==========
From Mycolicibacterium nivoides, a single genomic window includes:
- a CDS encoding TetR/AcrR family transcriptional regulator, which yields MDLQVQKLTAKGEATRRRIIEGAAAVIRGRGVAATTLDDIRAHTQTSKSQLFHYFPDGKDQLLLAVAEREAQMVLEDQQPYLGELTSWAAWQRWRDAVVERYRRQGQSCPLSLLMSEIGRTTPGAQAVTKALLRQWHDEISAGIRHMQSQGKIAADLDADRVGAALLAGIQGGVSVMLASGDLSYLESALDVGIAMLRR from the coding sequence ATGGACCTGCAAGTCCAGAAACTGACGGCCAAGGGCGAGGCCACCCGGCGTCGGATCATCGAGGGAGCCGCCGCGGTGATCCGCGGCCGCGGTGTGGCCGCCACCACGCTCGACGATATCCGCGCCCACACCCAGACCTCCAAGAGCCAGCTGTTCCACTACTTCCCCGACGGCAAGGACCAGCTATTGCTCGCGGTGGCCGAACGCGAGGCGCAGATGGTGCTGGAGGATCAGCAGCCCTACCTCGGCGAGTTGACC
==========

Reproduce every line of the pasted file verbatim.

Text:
From Mycolicibacterium nivoides, a single genomic window includes:
- a CDS encoding TetR/AcrR family transcriptional regulator, which yields MDLQVQKLTAKGEATRRRIIEGAAAVIRGRGVAATTLDDIRAHTQTSKSQLFHYFPDGKDQLLLAVAEREAQMVLEDQQPYLGELTSWAAWQRWRDAVVERYRRQGQSCPLSLLMSEIGRTTPGAQAVTKALLRQWHDEISAGIRHMQSQGKIAADLDADRVGAALLAGIQGGVSVMLASGDLSYLESALDVGIAMLRR from the coding sequence ATGGACCTGCAAGTCCAGAAACTGACGGCCAAGGGCGAGGCCACCCGGCGTCGGATCATCGAGGGAGCCGCCGCGGTGATCCGCGGCCGCGGTGTGGCCGCCACCACGCTCGACGATATCCGCGCCCACACCCAGACCTCCAAGAGCCAGCTGTTCCACTACTTCCCCGACGGCAAGGACCAGCTATTGCTCGCGGTGGCCGAACGCGAGGCGCAGATGGTGCTGGAGGATCAGCAGCCCTACCTCGGCGAGTTGACC